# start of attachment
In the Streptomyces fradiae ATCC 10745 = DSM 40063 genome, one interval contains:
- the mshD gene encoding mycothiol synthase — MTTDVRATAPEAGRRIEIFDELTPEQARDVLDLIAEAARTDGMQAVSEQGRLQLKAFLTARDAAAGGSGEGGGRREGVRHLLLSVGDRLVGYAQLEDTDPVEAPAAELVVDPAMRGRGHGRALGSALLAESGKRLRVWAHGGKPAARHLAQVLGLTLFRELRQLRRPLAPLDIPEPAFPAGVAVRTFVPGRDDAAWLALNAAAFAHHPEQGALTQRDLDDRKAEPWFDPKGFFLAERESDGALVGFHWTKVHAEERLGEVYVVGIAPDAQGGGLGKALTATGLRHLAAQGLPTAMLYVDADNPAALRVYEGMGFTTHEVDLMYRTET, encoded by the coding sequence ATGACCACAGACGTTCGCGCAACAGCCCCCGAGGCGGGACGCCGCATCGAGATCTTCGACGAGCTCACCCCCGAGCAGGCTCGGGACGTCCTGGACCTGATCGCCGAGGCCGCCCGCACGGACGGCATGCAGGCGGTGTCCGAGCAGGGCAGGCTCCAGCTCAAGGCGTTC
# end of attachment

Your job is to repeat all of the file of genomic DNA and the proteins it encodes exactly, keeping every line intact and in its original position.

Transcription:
In the Streptomyces fradiae ATCC 10745 = DSM 40063 genome, one interval contains:
- the mshD gene encoding mycothiol synthase — MTTDVRATAPEAGRRIEIFDELTPEQARDVLDLIAEAARTDGMQAVSEQGRLQLKAFLTARDAAAGGSGEGGGRREGVRHLLLSVGDRLVGYAQLEDTDPVEAPAAELVVDPAMRGRGHGRALGSALLAESGKRLRVWAHGGKPAARHLAQVLGLTLFRELRQLRRPLAPLDIPEPAFPAGVAVRTFVPGRDDAAWLALNAAAFAHHPEQGALTQRDLDDRKAEPWFDPKGFFLAERESDGALVGFHWTKVHAEERLGEVYVVGIAPDAQGGGLGKALTATGLRHLAAQGLPTAMLYVDADNPAALRVYEGMGFTTHEVDLMYRTET, encoded by the coding sequence ATGACCACAGACGTTCGCGCAACAGCCCCCGAGGCGGGACGCCGCATCGAGATCTTCGACGAGCTCACCCCCGAGCAGGCTCGGGACGTCCTGGACCTGATCGCCGAGGCCGCCCGCACGGACGGCATGCAGGCGGTGTCCGAGCAGGGCAGGCTCCAGCTCAAGGCGTTC